Bighorn Scenic Byway – US 14

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 I only planned on driving half of the Bighorn Scenic Byway — from Shell to Burgess Junction.  Even though I didn’t see the other half (from Burgess Junction east), I can’t imagine it’s any more dramatic or beautiful than the part I experienced.

Starting near the small community of Shell, the Bighorn Byway wastes no time in living up to its scenic status.  The road drops down briefly, passing some ranch land and a few red hills…

… and even an out-of-place formation that looks like it was stolen from Sedona.

Then, the byway squeezes into the entrance to Shell Canyon.  This is where it begins its climb.  Signs along the roadside provide the names and dates of all the rock formations you’re passing through.

It was somewhere around this point that I realized I was almost definitely going to run out of gas.  My car’s onboard computer estimated I had about 60 miles of gasoline remaining.  Lovell, the next town, was at least 80 miles away.  I hadn’t seen a gas station in the town of Shell, and if I turned around now, and backtracked all the way to Greybull, I would waste too much time.  So, I kept going, uphill (which, of course, uses much more gas).  The gas gauge made it tough to enjoy the rest of the scenery, but I tried.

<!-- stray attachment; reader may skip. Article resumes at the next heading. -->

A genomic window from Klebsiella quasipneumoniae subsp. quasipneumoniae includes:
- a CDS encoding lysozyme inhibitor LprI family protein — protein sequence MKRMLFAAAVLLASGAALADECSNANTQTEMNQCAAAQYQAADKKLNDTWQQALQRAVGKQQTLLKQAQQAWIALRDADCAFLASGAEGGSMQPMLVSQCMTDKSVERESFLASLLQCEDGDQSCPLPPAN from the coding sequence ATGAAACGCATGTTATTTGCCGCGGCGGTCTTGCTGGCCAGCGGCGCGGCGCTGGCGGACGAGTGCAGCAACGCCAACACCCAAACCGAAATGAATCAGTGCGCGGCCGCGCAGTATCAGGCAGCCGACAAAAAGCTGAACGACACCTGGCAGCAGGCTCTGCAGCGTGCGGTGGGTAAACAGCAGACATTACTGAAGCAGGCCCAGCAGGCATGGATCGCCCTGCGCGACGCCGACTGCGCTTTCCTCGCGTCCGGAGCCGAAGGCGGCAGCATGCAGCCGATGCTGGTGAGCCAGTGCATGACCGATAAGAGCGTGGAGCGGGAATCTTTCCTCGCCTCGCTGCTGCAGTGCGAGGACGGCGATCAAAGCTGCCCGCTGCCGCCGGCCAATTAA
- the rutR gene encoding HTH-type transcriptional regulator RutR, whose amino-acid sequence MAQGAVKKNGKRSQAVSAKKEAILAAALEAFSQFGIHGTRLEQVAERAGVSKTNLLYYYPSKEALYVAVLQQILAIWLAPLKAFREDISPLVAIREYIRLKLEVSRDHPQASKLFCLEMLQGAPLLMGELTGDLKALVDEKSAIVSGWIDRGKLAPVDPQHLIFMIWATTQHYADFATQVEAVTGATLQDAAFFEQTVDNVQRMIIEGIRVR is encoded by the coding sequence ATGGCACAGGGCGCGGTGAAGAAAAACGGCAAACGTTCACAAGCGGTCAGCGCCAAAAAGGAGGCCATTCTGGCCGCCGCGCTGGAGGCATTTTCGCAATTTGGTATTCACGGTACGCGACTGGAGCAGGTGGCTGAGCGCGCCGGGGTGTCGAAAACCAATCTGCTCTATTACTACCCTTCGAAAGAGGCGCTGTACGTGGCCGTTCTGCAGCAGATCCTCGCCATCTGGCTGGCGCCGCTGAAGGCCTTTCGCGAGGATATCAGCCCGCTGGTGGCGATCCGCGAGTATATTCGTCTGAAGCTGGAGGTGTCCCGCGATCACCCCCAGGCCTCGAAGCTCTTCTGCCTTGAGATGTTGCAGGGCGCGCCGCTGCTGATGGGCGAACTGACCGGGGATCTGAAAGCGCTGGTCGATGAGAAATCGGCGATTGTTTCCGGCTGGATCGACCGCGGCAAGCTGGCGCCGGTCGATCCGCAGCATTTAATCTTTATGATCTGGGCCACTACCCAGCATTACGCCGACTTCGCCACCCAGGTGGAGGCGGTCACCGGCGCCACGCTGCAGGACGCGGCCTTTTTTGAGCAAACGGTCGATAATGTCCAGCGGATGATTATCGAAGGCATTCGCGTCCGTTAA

The Bighorn Scenic Byway gains 4,600 feet in 18 miles.  Truckers headed downhill must face a 5 to 7% grade the entire way.

The byway’s climb into the mountains is quite a thrill, and will probably cause a lot of anxiety to anyone who’s afraid of heights.  In the picture above, you see Copman’s Tomb (elevation 8,875 feet), named for an early explorer who was so fascinated with Shell Canyon that he asked for his ashes to be scattered over the mountain.

Across the canyon on your left, you’ll spot Pyramid Peak…

… and slightly further to the left, Sunlight Mesa, which ends at Elephant Head Rock.

Shell Falls is one of the attractions you simply must see, as you drive up the Bighorn Scenic Byway.  But… I didn’t.  During my visit in 2008, the visitor center at Shell Falls was closed, and the entire area was undergoing major renovations.  So, Shell Falls was inaccessible.  To see what I missed, check out byways.org.

Sorry, I didn’t get the name of this mountain peak.

After the dramatic climb ends, the byway tops out at 9,033 foot granite pass, then passes through wide-open fields where cattle (and occasionally, some wildlife) graze.

Just south of Burgess Junction, my fears of running out of gas were relieved.  I found a lonely, old pump at the Passage Resort.  Oh yes, it was expensive: $4.69 a gallon.  I bought $5 of fuel, and watched my needle bounce up just enough, to ensure I’d arrive in Lovell, 52 miles away.

At Burgess Junction, I turned onto US Alt-14, for the drive west across Medicine Wheel Passage — yet another scenic byway, in an area that has more than its share of beautiful roads.

The Bighorn Scenic Byway continues beyond Burgess Junction.  If you want to keep following US 14, you’ll eventually end up at Interstate 90, just south of the Montana/Wyoming border.  Along the way, stop for a picnic at Connor Battlefield State Historic Site, where Arapahoe Indians battled the U.S. Army back in 1865.

Note: This trip was first published in 2008.

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